Using Native Plants in the Landscape

Native plants of the Catskills are hardy to the region. Because they are 'of the place', they are better able (once established) to withstand seasonal fluctuations like drought, heat, cold or wet. Indigenous plants also provide food sources for indigenous insect and animals, thereby helping to maintain a healthy ecosystem. For detailed information, please consult Carolyn Summers' book Designing Gardens with Flora of the American East. These are a listing of some of my favorite native plants with whom I have had the pleasure of working. (Click the thumbnail images for a larger view.)

Dutchman's Pipe
Aristolochia macrophylla

Heart-shaped leaves of Dutchman's Pipe

A hardy vine with vigorous growth in shady moist sites. A great plant to run up the side of a cottage porch. Very cottage romantic. I've positioned two plants in full sun to grow over and arbor and growth is contained by the presence of hot sun.

Summersweet / Clethra alnifolia

Blooming summersweet

A native woodland shrub, Clethra alnifolia performs well in wet soils, in shade and in full sun. Flowering is prolific in full sun. If sited in full sun, provide adequate moisture. Scented blooms appear in July and last nearly the entire month attracting pollinators like bees and butterflies. 'Hummingbird' is a dwarf white flowering cultivar growing to 3' by 3'. Ruby Spice grows to 6' by 4' with red pink blooms. Seed head lends winter interest. Deadhead in early spring. Late to leaf out to the point where one might consider winter death. Hardy. Be patient with Clethra in the spring.

Crested dwarf iris / Iris cristata

Crested dwarf iris

A lovely groundcover for shade or part shade, Iris cristata blooms in spring. Available in purple or white blooms, while its overall stature is perhaps to 8 inches tall, the flowers are worth close inspection for their detail. Sword shaped leaves provide interest and texture during the season.

Prairie dropseed
Sporobulous heterolepis

Prairie dropseed

A lovely clump forming grass for dry sunny sites that matures to 2' high by 3' wide. In summer, long, thin inflorescence shoot up to wave gracefully in the breeze and catch the gold of the setting sun. Scented slightly similar to cilantro. Haircut in late winter before new green foliage develops.

Bowle's golden sedge
Carex elata 'Aurea'

Bowle's golden sedge

A golden colored, moisture loving sedge. The more sun it receives, the more yellow it becomes. In full sun, it requires consistent moisture. Terrific for along pond edges. I've also sited several of these plants in light shade with heavy mulch and they thrive, their color more of a light lime green — real nice against dark green backgrounds.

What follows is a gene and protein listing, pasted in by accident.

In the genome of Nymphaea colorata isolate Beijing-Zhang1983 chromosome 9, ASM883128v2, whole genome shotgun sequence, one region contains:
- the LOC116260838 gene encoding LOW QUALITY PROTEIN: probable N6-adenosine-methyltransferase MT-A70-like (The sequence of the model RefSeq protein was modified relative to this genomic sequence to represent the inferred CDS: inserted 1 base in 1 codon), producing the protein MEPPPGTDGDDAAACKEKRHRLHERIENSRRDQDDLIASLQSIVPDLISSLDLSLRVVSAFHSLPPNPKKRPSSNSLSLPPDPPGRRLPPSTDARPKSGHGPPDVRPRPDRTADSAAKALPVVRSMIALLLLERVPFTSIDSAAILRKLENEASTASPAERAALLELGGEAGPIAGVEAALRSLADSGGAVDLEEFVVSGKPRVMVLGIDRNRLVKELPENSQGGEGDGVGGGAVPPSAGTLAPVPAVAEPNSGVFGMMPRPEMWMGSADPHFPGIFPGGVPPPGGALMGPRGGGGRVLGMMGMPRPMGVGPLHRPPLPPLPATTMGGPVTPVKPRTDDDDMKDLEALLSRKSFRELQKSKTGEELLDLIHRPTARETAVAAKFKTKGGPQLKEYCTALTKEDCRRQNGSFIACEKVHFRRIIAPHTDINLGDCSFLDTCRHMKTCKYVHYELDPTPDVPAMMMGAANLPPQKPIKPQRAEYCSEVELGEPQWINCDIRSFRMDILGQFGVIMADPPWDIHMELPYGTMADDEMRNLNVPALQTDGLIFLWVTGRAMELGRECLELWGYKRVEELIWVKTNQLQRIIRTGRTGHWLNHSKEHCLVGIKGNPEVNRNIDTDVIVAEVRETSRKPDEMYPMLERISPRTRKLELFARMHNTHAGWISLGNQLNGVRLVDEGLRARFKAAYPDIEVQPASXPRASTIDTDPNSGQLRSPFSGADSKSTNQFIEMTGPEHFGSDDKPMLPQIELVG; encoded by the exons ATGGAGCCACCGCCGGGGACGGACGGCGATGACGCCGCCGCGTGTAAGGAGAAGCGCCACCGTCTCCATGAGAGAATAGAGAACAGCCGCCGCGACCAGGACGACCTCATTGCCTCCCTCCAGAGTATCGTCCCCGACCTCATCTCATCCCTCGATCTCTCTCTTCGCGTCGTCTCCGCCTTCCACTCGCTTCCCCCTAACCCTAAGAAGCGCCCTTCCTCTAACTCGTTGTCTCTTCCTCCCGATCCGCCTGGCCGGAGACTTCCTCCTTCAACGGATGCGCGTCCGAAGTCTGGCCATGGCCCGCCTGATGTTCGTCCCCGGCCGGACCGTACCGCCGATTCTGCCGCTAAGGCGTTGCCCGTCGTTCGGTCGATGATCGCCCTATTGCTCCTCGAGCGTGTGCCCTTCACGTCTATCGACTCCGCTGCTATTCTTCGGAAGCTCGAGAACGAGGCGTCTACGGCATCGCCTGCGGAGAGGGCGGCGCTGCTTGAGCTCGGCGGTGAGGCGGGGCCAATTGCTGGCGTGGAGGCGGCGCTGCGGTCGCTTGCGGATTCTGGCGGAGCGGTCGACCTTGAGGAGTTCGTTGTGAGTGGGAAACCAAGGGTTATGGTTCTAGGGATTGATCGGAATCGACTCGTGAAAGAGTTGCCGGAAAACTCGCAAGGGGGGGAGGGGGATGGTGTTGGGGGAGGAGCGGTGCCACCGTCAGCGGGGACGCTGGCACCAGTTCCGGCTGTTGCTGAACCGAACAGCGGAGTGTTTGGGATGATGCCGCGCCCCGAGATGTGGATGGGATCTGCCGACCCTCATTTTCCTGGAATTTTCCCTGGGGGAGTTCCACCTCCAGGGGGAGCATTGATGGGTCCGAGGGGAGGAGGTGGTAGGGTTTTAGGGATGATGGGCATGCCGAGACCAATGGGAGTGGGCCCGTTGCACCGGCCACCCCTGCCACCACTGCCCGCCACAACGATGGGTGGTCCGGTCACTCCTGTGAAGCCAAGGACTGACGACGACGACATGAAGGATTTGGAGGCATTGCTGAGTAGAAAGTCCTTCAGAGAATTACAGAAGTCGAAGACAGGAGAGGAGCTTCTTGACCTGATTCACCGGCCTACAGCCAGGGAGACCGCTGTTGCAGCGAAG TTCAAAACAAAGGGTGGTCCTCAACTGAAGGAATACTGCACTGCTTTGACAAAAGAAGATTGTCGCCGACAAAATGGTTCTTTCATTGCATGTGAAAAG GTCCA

Fox sedge / Carex vulpinoidea

Fox sedge

Sturdy, nearly indestructible clump forming grass for wet sites and heavy clay. Long thin graceful arching fronds. Finely textured. Great filler for trouble spots. Matures to 2' tall by 3' or more spread. Difficult to transplant because of massive, sturdy root system. Full sun.

Blue indigo / Baptisia australis

Blue Indigo

Careful where you plant this gorgeous purple blooming native. It is the absolute favorite of voles who enjoy ingesting the soft, delicate new spring shoots. Foliage is an elegant blue gray. Native blooms are purple and spike-like. Cultivar blooms now come in smoke and golden. This plant dies back each winter and sends up new shoots in the spring. Grows to 4' wide and high. Full sun.

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Pagoda dogwood
Cornus alternifolia

Pagoda dogwood in bloom

Pagoda dogwood is hardy to zone 4 (as opposed to its more showy cousin, Cornus florida) and withstands a good amount of shade. Excellent horizontal branching and new cultivars that sport white and green leaves make this an exceptional specimen plant for a native woodland garden or a shady cottage home. Works well in a contemporary suburban bi-level landscape too.

Grey Owl juniper
Juniperus virginiana 'Grey Owl'

Grey Owl Juniper

A wonderful alternative to Chinese juniper, the gray tinged foliage of Gray Owl juniper is an elegant and understated flourish to any foundation planting. Spreading airy habit to 5' tall and wide. Requires full sun and excellent drainage. Dark gray berries in late summer enhance the beauty of this shrub.

Fringe tree / Chionanthis virginicus

Fringe Tree in bloom

A native and much underutilized small tree growing to 15' to 20' tall with a similar spread. Probably underutilized because it is slow to establish however each spring, before leafing out, delicate 8" long fine white petals grouped in four cover the tree. Petals have soft sweet scent. A spring site to behold.

Virginia sweetspire / Itea virginica

Virginia sweetspire in bloom

A versatile spreading native shrub that flourishes in wet spots and also does well in full sun, offers fragrant white blooms from late spring into early summer and remarkable red autumn foliage. Henry's Garnet is the dwarf cultivar (3' by 3') of the larger 6'by 6' native.

Sweet woodruff / Gallium odoratum

Sweet woodruff in bloom

A vigorous, sweet groundcover for shady spots. Foliage is fragrant and refined in a star-like manner. White early spring blooms are scented as well. If sited in part shade, make sure adequate moisture is provided.

Winterberry / Ilex verticillata


Deciduous winterberry sports lustrous dark green leaves in season. In fall and persisting through winter, clusters of vibrant red berries appear. Tolerant of wet and very wet sites. This shrub requires a male and female plant for pollination and for fruit sets. Grows to 6' by 10' tall. Dwarf cultivars like Red Sprite grow to only 4' by 4'. Spreads by suckering. Good for naturalizing wet woodland sites.

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leaf pattern